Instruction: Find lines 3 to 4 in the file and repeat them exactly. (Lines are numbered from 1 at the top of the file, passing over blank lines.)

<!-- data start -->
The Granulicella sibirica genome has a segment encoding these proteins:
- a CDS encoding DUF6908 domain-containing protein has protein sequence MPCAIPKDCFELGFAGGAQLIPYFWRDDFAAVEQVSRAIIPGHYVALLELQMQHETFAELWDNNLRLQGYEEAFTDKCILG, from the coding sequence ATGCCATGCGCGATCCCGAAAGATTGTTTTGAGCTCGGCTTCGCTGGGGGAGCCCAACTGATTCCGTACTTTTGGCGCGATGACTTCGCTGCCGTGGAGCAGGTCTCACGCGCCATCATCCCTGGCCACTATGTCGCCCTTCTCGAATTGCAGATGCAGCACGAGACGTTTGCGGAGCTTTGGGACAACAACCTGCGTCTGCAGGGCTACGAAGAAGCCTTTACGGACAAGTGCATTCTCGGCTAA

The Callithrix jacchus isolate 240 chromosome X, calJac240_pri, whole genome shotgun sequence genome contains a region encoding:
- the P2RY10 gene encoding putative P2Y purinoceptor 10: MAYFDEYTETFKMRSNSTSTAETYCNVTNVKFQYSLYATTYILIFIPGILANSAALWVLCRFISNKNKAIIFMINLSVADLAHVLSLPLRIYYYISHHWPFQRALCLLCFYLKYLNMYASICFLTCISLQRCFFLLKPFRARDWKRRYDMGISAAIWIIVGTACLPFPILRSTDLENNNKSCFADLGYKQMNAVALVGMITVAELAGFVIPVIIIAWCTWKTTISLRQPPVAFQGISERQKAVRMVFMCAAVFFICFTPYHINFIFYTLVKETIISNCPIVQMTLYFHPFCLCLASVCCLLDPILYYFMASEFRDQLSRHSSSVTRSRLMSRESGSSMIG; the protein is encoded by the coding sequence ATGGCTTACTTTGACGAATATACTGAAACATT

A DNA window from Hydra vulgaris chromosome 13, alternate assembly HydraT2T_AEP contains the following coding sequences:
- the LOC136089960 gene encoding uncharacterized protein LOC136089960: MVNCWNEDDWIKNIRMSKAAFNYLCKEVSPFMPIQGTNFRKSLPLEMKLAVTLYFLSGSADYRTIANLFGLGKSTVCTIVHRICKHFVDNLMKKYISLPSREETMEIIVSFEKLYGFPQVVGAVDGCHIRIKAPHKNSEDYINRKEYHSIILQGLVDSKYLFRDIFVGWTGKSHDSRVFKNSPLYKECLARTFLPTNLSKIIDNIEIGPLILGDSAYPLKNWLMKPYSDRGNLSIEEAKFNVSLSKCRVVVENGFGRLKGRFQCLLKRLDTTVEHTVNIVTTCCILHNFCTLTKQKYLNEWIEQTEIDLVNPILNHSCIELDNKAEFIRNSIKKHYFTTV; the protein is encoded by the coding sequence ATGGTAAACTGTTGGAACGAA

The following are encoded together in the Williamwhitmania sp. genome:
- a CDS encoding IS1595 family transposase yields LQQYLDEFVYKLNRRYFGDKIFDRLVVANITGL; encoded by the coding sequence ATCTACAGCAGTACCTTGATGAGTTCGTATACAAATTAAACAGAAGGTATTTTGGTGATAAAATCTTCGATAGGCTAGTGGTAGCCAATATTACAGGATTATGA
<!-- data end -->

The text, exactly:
The Callithrix jacchus isolate 240 chromosome X, calJac240_pri, whole genome shotgun sequence genome contains a region encoding:
- the P2RY10 gene encoding putative P2Y purinoceptor 10: MAYFDEYTETFKMRSNSTSTAETYCNVTNVKFQYSLYATTYILIFIPGILANSAALWVLCRFISNKNKAIIFMINLSVADLAHVLSLPLRIYYYISHHWPFQRALCLLCFYLKYLNMYASICFLTCISLQRCFFLLKPFRARDWKRRYDMGISAAIWIIVGTACLPFPILRSTDLENNNKSCFADLGYKQMNAVALVGMITVAELAGFVIPVIIIAWCTWKTTISLRQPPVAFQGISERQKAVRMVFMCAAVFFICFTPYHINFIFYTLVKETIISNCPIVQMTLYFHPFCLCLASVCCLLDPILYYFMASEFRDQLSRHSSSVTRSRLMSRESGSSMIG; the protein is encoded by the coding sequence ATGGCTTACTTTGACGAATATACTGAAACATT